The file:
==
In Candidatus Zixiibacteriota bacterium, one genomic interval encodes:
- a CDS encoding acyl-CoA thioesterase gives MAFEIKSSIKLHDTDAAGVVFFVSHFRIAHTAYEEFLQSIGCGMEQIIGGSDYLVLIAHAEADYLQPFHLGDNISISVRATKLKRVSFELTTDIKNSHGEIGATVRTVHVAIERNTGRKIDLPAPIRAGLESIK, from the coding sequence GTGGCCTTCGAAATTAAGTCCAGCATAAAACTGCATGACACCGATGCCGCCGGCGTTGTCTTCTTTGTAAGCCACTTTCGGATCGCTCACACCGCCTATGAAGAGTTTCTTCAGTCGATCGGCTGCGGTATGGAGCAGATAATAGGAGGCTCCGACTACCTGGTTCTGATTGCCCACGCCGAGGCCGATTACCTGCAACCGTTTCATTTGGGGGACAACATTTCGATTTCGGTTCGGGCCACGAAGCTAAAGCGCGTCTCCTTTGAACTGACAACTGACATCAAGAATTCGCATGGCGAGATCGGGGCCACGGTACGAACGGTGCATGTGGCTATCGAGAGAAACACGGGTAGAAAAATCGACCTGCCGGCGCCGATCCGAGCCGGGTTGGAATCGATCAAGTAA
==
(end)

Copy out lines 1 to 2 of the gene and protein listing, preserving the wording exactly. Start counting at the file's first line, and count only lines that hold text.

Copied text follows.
In Candidatus Zixiibacteriota bacterium, one genomic interval encodes:
- a CDS encoding acyl-CoA thioesterase gives MAFEIKSSIKLHDTDAAGVVFFVSHFRIAHTAYEEFLQSIGCGMEQIIGGSDYLVLIAHAEADYLQPFHLGDNISISVRATKLKRVSFELTTDIKNSHGEIGATVRTVHVAIERNTGRKIDLPAPIRAGLESIK, from the coding sequence GTGGCCTTCGAAATTAAGTCCAGCATAAAACTGCATGACACCGATGCCGCCGGCGTTGTCTTCTTTGTAAGCCACTTTCGGATCGCTCACACCGCCTATGAAGAGTTTCTTCAGTCGATCGGCTGCGGTATGGAGCAGATAATAGGAGGCTCCGACTACCTGGTTCTGATTGCCCACGCCGAGGCCGATTACCTGCAACCGTTTCATTTGGGGGACAACATTTCGATTTCGGTTCGGGCCACGAAGCTAAAGCGCGTCTCCTTTGAACTGACAACTGACATCAAGAATTCGCATGGCGAGATCGGGGCCACGGTACGAACGGTGCATGTGGCTATCGAGAGAAACACGGGTAGAAAAATCGACCTGCCGGCGCCGATCCGAGCCGGGTTGGAATCGATCAAGTAA